Nonetheless, A. Campana's proposal--to create a chronologically-ordered, documentary version of Poliziano's letters, Latin, Greek, and vernacular--deserves to be undertaken, too. This alternative edition would integrate letters from the facsimile reproductions in volumes II and III of I. Maier's 1971 amplification of Poliziano's Basel 1553 Opera Omnia with recent discoveries. In the absence of a Campana-style edition to complement Butler's Aldine one, and in anticipation of the Progetto Poliziano critical edition directed by F. Bausi, V. Fera, and S. Rizzo, perhaps Butler can be persuaded to undertake a fourth ITRL volume that will gather up the vernacular, Latin, and Greek letters that Poliziano himself had excluded. In the meantime, Butler has provided Poliziano scholars with a most important tool for the badly-needed critical biography. And he has offered teachers of Latin prose, philology, and epistolography, not to mention of classical reception and Renaissance history, some wonderful new texts for the classroom.

Studies referenced, alluded to, quoted from, or paraphrased in this review:

F. Bausi, "Edizioni critiche e edizioni provvisorie. Il Petrarca del Centenario" Ecdotica 3 (2006).

V. Branca, Poliziano e l'umanesimo della parola (Turin 1983), chs. 9 and 12.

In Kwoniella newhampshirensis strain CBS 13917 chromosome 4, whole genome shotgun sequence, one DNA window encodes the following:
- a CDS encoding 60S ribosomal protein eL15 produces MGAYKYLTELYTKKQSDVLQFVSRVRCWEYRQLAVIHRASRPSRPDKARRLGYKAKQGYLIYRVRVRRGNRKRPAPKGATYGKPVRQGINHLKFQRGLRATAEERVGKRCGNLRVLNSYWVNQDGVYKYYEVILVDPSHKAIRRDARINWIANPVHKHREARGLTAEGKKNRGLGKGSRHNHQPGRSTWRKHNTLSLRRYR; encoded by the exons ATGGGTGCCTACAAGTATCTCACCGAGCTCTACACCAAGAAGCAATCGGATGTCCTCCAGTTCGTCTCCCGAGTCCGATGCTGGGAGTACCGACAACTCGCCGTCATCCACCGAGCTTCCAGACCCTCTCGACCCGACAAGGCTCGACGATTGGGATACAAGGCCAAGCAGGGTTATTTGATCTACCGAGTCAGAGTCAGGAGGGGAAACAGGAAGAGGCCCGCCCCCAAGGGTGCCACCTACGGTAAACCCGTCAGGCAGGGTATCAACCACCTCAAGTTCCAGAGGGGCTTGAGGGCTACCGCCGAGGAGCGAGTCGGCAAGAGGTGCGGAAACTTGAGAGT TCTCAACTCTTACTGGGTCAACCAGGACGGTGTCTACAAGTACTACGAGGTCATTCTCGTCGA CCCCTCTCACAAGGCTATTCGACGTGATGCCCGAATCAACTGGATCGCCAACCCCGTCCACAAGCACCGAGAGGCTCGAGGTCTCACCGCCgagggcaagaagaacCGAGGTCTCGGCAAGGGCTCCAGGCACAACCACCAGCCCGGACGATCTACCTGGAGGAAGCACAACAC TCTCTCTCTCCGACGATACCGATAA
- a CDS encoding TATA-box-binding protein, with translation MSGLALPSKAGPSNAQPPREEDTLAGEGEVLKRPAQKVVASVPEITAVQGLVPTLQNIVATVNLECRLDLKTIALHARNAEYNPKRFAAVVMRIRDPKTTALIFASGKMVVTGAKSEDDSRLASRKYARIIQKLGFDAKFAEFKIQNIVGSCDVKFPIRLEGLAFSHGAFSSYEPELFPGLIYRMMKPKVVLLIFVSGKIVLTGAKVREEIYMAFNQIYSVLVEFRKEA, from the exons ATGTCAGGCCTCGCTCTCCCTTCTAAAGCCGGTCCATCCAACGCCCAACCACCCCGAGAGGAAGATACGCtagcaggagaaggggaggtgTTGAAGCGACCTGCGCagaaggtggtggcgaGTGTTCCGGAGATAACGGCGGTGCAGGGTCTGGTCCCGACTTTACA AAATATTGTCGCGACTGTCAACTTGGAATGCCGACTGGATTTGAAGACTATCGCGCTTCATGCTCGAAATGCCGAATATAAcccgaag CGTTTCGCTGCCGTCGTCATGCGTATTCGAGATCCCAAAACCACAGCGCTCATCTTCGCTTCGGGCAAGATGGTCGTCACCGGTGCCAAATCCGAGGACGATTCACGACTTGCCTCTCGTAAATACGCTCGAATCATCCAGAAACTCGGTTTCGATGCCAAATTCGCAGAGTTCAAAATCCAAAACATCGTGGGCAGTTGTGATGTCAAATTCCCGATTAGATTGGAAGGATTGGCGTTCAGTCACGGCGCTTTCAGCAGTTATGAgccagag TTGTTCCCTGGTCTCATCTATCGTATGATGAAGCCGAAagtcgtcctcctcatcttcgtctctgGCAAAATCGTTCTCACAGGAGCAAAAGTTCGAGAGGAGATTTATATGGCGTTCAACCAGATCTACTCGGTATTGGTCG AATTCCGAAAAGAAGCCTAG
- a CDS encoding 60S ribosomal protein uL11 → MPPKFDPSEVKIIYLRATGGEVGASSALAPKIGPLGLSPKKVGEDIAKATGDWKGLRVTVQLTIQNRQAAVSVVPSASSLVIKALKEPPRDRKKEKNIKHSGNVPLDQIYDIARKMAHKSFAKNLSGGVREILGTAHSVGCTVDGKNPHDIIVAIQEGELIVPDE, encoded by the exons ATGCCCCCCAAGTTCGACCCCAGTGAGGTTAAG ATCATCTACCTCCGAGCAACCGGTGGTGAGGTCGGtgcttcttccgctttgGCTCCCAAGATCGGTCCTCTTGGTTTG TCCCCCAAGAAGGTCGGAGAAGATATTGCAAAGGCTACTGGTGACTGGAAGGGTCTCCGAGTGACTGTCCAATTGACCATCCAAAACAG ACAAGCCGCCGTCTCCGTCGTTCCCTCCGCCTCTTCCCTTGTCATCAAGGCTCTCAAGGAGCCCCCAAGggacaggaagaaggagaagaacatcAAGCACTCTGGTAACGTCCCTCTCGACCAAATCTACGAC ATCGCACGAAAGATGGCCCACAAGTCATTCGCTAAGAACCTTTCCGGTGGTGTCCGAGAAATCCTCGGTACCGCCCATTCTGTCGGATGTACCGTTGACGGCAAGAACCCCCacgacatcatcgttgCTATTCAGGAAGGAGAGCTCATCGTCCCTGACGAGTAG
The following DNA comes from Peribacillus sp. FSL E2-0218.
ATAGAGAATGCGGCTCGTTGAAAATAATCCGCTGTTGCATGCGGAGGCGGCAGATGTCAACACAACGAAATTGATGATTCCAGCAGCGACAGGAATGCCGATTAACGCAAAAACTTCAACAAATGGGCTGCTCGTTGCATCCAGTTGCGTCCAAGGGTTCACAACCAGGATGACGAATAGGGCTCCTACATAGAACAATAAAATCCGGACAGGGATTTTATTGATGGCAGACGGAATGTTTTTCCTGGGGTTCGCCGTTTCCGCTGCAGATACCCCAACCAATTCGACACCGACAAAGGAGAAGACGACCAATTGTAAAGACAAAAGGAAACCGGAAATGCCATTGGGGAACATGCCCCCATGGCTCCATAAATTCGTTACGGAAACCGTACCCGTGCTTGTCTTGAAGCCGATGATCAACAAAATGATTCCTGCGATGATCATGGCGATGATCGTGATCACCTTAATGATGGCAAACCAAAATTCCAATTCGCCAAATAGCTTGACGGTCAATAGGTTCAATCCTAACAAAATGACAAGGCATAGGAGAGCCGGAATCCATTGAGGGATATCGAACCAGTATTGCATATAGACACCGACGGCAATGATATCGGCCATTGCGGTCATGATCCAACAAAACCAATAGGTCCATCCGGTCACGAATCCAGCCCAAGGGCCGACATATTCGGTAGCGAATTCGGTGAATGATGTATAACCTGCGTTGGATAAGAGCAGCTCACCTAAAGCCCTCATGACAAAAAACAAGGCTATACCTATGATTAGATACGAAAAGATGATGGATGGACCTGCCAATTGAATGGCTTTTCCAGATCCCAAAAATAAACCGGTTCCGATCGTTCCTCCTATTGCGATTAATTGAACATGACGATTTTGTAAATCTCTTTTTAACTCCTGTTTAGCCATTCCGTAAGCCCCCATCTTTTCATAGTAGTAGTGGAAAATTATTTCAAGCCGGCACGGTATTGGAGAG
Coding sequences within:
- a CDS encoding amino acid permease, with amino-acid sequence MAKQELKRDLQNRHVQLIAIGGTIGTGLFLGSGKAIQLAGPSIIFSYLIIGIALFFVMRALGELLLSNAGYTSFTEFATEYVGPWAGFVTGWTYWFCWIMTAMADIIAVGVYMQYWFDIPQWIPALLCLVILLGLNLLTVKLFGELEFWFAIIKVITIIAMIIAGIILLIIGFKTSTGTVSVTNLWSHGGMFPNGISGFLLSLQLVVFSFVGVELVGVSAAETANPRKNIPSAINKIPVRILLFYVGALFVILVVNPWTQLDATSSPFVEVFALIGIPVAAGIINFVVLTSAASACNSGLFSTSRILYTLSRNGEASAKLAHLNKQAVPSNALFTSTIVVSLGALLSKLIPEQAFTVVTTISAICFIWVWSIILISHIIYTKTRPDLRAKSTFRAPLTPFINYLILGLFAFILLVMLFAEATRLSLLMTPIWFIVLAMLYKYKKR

V. Branca and M. Pastore-Stocchi, eds., intro. and comm., Angelo Poliziano. Miscellaneorum centuria secunda. 4 vols. (Florence 1972).

A. Campana, "Per il carteggio del Poliziano" La Rinascità 6 (1943): 437-472.

L. A. Ciapponi, ed., intro., comm. Filippo Beroaldo the Elder. Annotationes Centum (Binghamton 1995).

C. Fantazzi, intro. and tr., Angelo Poliziano. Silvae (Cambridge 2004).

V. Fera and M. Martelli, eds., Agnolo Poliziano. Poeta scrittore filologo (Florence: Le Lettere, 1998), articles by P. Viti and S. Rizzo.

P. Godman, From Poliziano to Machiavelli (Princeton 1998), Ch. 3.

A. Grafton, Joseph Scaliger. A Study in the History of Classical Scholarship (Oxford 1983), ch. 1.

J. Hunt, "Two Teachers at the Volterran Grammar School and a Manuscript of Politian's Latin Letters" Rinascimento ser. 2, 31 (1991): 39-90.

I. Maier, ed., Angelo Poliziano. Opera omnia 3 vols. (Turin 1970).

M. Martelli, Angelo Poliziano: Storia e metastoria (Lecce 1995), esp. 205-65.

R. Oliver, "Politian's Translation of the Enchiridion" TAPA 89 (1958): 185-217.

A. Perosa, ed., intro., and comm. Angelo Poliziano. Della Congiura dei Pazzi (Padua 1958).

G. Pesenti, "Diario Odeporico-bibliografico inedito del Poliziano" Memorie del Reale Istituto Lombardo, Cl. sc. mor. e stor., s. 3, 23-24 (1914-17): 229-42.

L. D. Reynolds and N. G. Wilson, Scribes and Scholars 3rd ed. corrected (Oxford 1991).

R. Ribuoli, La collazione polizianea del codice Bembino di Terenzio (Rome 1981).

S. Rizzo, Il lessico filologico degli umanisti (Rome 1973; anast. repr. 1984).

L. Ruberto. "Studi sul Poliziano filologo" Rivista di filologia e d' istruzione classica 12 (1884): 212-260.

A. Scaglione, "The Humanist as Scholar and Politian's Conception of the Grammaticus" Studies in the Renaissance 8 (1961): 49-70.

A. Wesseling, ed., annot., trans., Angelo Poliziano. Lamia (Leiden 1986).

No comments:

Post a Comment